Here, it is important to say that, of course, there is no single universal lesbian experience and different women experience or reflect on the impact of homophobia, compulsory heteronormativity, or male oppression in ways that may be entirely dissimilar. Thus, the need (or the lack of a need) to withdraw from society cannot be generally characterised as either solution or problem. For some it will be the problem, for others – the solution.
This brings me to the question of distance. In the film artist Suzanne Boisvert says that
‘…if you want to change the world, you have to change yourself first. You have to find where it is that you are alienated…So where is it? How did we internalize this world that we now reject?’
Why did this quote make me think of distance? Because to separate is to become distant or withdraw from whatever you are separating yourself from. And I think that withdrawing is a necessary condition for self-reflection. One of the main questions in Lesbiana is: What do we want as lesbian women? Sometimes we are so immersed in our surroundings and our desires are so socially conditioned, that it becomes difficult, if not impossible, to separate our own wishes from the wishes imposed on us by societal expectations. In this regard, lesbian separatism is a radical attempt to re-imagine ourselves, to detect the impositions brought upon us by others and to build communities based on very different principles than those we have been taught all our lives. It is to detect and understand where it is that we are alienated and how it happened that we internalized the world we oppose ourselves to.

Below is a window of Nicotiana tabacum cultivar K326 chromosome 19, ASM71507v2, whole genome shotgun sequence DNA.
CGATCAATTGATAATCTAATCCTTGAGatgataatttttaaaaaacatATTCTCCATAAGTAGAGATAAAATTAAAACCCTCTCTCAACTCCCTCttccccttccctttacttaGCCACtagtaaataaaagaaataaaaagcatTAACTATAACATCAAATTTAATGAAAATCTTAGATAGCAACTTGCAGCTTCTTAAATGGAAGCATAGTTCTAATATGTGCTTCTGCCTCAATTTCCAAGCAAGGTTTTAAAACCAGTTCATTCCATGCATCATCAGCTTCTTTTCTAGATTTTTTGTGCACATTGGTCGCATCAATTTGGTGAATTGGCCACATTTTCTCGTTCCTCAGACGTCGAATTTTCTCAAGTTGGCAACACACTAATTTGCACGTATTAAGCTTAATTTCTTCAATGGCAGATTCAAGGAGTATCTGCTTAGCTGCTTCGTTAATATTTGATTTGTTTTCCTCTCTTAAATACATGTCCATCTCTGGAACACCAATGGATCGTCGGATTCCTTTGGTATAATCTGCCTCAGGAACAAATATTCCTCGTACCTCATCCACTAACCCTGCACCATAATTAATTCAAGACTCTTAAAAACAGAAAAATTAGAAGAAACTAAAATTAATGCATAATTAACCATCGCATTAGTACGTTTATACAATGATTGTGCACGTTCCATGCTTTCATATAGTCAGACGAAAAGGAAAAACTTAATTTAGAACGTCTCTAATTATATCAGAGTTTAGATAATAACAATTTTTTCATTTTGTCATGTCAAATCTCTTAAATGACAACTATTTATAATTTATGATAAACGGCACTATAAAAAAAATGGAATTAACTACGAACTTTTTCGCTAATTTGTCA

At the end of the day, every single one of us is the very society and societies we live in; culture cannot be entirely externalized. At the same time, however, it can become frustrating to live as a homosexual in a world primarily ‘designed’ for heterosexual people. To imagine and to create a community where such compromise is not necessary could be a truly liberating experience. Despite separatist communities having a limited impact on society at large, more general awareness of such communities has a subversive potential in that they are examples of alternatives. They demonstrate the possibility of community for people who feel alienated or who were born on the ‘wrong’ side of heteronormativity.
I personally want to thank Myriam Fougère and all the women in the film for sharing their experiences and thoughts, and continuing to inspire young lesbian feminists like myself! And special thanks to Anna Read for making that evening. Finally, thanks to the London Feminist Film Festival for making it happen!
Agne Bagociute: I did: immigrated to UK from Lithuania, attempted a degree in philosophy, was a goth, worked in a factory. I do: write songs and sing in a band, study Tibetan and Religion, have six younger siblings. I am: a queer, a lesbian, anarcho-feminist, an amateur and a poser.